Peach Tart Art
Prep: 15 - 20 minutes Flash Bake: 10 minutes Bake: 40 - 45 minutes Total: 1 hour + 10 - 15 minutes
Preheat oven to 400.
While your peach mixture cools and the oven preheats, you can begin rolling out your sweet pastry dough. The biggest trick to rolling out pie or pastry dough is keeping it cold, so if your dough hasn't chilled for a full hour, it really is best to wait. Get all your materials ready before you get the dough out too. You'll need flour for dusting, a rolling pin, and a 9 inch tart pan. I like to roll my dough out on a silicon baking mat to help clean up, so you can try that too. I also lightly butter my tart tin before adding my crust as well.
Lightly dust your work surface and place one chilled disc in the flour. Dust the top with flour and coat your rolling pin as well. When rolling out the dough, start in the center and roll outward several times. Then, lift the dough and rotate a quarter-turn. This helps both to roll the dough out evenly and to prevent the dough from sticking to your work surface. If the dough begins to stick to the counter or the rolling pin at any time, add more flour to that area and to your rolling pin. Don't be afraid of adding too much. If the dough is getting too warm and hard to work with, slide it back into the fridge and wait 10 - 15 minutes. There's a great tutorial about rolling dough on Smitten Kitchen. Continue rolling and rotating until you have a 12 inch circle. Then gently fold the dough over your rolling pin and place in lightly buttered tart tin. Trim dough so there is an even 1/2 inch overhang all the way around.
Cover the bottom of the tart with parchment paper, add rice and beans or pie weights, and flash bake crust for ten minutes. Flash baking will help prevent the tart from becoming soggy and is important when baking moist pies.
While the bottom crust flash bakes, prepare your top crust and the bourbon glaze. You can take one of two paths for the top crust. I won't judge you no matter which you choose. One: roll out the second disc to 12 inches, dump the peach mixture into the tart tin when the bottom crust is finished, cover it all up with the top crust, crimp the edges closed, and shove it in the oven for the final bake. Two: roll out the second crust and cut out leaf and rose designs (surprisingly uncomplicated). Either way, while the crust flash bakes, prepare the top crust of your tart.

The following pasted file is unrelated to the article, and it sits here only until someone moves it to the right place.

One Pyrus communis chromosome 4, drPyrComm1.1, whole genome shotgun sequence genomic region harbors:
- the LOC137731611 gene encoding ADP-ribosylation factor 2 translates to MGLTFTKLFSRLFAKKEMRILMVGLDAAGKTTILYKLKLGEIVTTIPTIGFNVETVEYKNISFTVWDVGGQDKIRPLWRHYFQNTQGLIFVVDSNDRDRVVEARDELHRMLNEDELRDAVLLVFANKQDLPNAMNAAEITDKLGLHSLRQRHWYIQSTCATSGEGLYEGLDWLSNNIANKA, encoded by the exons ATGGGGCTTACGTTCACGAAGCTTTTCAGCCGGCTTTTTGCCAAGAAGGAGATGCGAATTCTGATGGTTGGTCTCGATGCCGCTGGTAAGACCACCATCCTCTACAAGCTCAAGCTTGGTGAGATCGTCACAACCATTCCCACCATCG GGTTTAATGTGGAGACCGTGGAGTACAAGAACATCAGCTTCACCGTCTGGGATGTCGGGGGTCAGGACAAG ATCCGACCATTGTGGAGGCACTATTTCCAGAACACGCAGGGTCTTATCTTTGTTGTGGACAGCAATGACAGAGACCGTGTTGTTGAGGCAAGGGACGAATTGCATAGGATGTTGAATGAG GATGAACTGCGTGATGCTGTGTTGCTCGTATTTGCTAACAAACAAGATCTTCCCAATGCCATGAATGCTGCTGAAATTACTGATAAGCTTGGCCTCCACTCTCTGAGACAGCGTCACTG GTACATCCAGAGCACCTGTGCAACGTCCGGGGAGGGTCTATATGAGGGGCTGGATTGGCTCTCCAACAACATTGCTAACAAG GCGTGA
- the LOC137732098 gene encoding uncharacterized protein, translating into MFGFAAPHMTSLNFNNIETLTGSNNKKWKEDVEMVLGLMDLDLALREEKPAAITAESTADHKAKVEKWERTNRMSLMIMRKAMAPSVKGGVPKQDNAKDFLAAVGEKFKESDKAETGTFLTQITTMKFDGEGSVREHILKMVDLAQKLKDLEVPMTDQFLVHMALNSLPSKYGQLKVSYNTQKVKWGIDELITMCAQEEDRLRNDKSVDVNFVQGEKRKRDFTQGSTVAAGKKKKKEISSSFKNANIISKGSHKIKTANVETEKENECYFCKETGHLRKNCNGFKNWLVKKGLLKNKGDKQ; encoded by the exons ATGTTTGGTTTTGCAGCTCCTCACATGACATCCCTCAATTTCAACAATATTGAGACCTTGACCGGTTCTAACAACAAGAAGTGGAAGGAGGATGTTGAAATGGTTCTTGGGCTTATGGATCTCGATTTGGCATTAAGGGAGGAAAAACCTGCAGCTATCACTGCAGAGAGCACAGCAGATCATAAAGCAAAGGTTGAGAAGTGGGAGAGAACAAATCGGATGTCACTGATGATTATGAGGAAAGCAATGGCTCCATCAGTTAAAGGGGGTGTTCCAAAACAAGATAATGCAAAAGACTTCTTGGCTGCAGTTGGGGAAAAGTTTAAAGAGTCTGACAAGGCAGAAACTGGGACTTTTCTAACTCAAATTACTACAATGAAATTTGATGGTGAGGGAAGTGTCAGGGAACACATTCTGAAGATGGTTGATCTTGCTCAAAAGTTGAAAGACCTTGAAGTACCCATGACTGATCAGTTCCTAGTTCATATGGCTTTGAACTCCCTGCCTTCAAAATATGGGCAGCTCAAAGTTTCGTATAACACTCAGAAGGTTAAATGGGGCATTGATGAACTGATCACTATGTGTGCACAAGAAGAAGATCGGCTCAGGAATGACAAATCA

For the glaze, add 3 tablespoons of brown sugar and 1 tablespoon of water to saucepan and heat over medium heat, stirring constantly until the sugar has dissolved. Then, add 1 - 2 tablespoons of bourbon and simmer 2 - 4 minutes until the mixture is full in flavor and syrupy.
Remove the pre-baked pie crust from the oven. How you have decided to do your top crust impacts your next step. If you are adding a full top crust and ditching fanciness, just dump the peach filling in there because no one will know otherwise. Add a touch of the bourbon glaze to the peach mixture, close the pie with your second crust, crimp edges, and use a pastry brush to apply the rest of the glaze. Sprinkle with sugar and onto the center rack of the oven it goes.
If you are going the fancy path, place the peaches in concentric circles beginning with the outside and working your way in. Drizzle remaining peach filling evenly over the top. Add your dough cut outs, then use pastry brush to distribute the bourbon glaze across the dough and the peaches. Sprinkle with sugar and place in the center rack of the oven.
After 20 minutes in the oven, check to see if the edges or other areas of the tart are browning to fast. If so, add a pie guard or aluminum foil around the edges. Continue to cook for 20 - 25 more minutes. Remove from oven and cool for 3 hours before cutting. Serve with vanilla ice cream and a hot toddy!